The historic Irvington neighborhood in Portland, Ore., features a wealth of homes in the architectural styles of the early 20th century. From Arts and Crafts and Craftsman to Colonial Revival, Prairie Style and Bungalow, the neighborhood homes showcase the creativity and inventiveness of turn-of-the-century architects.
In the 21st century, however, homeowners require a spaciousness and functionality that is relevant to their lifestyles. How does one incorporate modern amenities and functionality into a home while maintaining the integrity of the original architectural style? This was the problem faced by the Neil Kelly Co. when renovating a 1907 Craftsman cottage in the Irvington neighborhood.
Built at the beginning of the 20th century, the cottage had been updated on an as-needed basis with little thought to design. The home’s kitchen featured a wood-burning stove that had been converted to electric, an ice box that was now utilized as a cooling cabinet and a kitchen sink located in a separate room. The original design included only one bathroom, which was located on the second floor, but a second toilet had been installed on the back porch in the 1980s.
“The goal was to make this 1907 house, that had very little done to it in 98 years, habitable for a family today,” explains Martha Kerr, CMKBD, CR and executive vice president, Neil Kelly Co. “From a design standpoint, we needed to make an addition that looked like it wasn’t an addition.”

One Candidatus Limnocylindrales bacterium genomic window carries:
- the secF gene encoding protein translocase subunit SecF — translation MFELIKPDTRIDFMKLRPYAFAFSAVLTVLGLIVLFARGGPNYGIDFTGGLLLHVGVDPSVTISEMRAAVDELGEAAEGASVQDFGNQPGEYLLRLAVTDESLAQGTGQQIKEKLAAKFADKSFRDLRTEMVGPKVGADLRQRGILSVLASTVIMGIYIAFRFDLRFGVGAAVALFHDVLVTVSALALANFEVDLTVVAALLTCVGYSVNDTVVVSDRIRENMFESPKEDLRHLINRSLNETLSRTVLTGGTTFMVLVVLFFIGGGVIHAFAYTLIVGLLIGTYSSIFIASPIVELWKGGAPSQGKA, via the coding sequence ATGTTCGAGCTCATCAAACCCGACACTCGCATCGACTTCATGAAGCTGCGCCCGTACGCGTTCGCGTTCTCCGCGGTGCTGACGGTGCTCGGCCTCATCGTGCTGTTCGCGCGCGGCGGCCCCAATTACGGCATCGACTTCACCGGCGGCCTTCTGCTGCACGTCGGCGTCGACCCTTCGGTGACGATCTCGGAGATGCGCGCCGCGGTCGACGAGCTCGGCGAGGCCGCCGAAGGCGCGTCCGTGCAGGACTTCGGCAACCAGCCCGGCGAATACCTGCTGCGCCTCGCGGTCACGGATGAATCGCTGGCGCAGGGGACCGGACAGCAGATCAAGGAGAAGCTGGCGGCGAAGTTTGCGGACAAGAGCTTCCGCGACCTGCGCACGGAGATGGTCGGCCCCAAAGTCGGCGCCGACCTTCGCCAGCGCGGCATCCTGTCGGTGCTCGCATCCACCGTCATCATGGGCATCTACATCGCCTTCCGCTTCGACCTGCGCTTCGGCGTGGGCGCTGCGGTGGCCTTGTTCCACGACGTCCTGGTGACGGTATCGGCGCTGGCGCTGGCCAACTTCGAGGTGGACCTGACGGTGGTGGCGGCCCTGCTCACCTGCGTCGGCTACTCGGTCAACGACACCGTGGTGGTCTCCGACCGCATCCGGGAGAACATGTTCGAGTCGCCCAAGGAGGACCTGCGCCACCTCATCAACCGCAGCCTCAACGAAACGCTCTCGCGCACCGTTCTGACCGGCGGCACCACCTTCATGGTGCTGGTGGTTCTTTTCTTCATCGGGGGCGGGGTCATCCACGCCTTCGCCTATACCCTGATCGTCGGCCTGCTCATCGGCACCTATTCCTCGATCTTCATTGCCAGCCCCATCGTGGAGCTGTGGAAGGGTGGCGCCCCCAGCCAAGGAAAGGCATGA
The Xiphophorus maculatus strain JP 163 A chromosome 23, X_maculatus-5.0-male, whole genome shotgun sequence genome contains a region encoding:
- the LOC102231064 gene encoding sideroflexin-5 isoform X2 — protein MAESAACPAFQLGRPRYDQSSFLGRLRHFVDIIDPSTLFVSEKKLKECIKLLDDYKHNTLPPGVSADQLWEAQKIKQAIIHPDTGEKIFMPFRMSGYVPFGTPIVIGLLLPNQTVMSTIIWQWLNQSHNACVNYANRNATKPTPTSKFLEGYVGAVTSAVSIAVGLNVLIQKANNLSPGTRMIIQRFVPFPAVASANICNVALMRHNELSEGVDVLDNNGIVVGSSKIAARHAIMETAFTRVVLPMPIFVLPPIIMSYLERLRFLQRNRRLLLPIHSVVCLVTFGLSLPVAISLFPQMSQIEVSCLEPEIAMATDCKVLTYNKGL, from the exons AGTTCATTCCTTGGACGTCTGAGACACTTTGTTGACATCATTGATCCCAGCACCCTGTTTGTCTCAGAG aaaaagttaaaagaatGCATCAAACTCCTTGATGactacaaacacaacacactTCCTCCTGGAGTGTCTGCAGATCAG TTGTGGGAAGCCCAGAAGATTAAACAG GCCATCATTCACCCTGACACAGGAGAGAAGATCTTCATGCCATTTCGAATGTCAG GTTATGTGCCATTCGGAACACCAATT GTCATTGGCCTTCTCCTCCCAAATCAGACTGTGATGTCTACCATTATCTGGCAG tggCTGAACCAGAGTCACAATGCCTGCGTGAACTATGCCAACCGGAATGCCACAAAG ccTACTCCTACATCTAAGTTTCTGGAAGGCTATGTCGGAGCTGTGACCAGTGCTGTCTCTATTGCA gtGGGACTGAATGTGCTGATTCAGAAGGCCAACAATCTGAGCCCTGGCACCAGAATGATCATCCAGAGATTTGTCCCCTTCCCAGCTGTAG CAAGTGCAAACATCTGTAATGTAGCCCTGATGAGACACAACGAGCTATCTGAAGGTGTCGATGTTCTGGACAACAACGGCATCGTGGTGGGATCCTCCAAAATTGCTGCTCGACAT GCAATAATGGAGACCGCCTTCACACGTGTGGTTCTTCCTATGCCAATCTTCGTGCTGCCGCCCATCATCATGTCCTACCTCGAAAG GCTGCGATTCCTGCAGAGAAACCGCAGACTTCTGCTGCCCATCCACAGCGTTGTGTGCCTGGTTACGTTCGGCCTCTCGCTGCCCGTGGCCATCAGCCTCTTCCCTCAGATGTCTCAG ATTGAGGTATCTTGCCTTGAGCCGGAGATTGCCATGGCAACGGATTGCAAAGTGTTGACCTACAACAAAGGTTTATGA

Kerr enlisted the services of David Spitzer, an Oregon architect, who had worked with her on many large remodeling projects and, coincidentally, lives about three blocks from this Craftsman-style home. Working in conjunction with Kerr, Spitzer developed plans for an addition to the cottage that mirrored the original Craftsman design.
Kerr adds, “The house had 90 years of layers of wallpaper, so in addition to a 750-sq.-ft. addition to facilitate a master bed and bath on the second floor, and kitchen and powder bath on the first floor, every room had to be touched in some way.”
Spitzer explains that one of the largest challenges on this project was, “getting a form that added square footage and looked appropriate to the original house, and then to make it look like it wasn’t an addition.”
Working in tandem
Kerr and Spitzer have worked together on several remolding projects so the two are well aware of each other’s style and preferences. Additionally, this familiarity offers the two a candidness that is an integral part of their relationship. Kerr believes the key to their successful working relationship is “simpatico.”
“Dave needed to create an aesthetically pleasing face, and I had the bones for laying out a good and functioning kitchen,” Kerr says. “Having the simpatico, I know I can say anything to Dave and it’s not going to hurt his feelings. We have the same goal and that is to provide our clients with the very best design we can.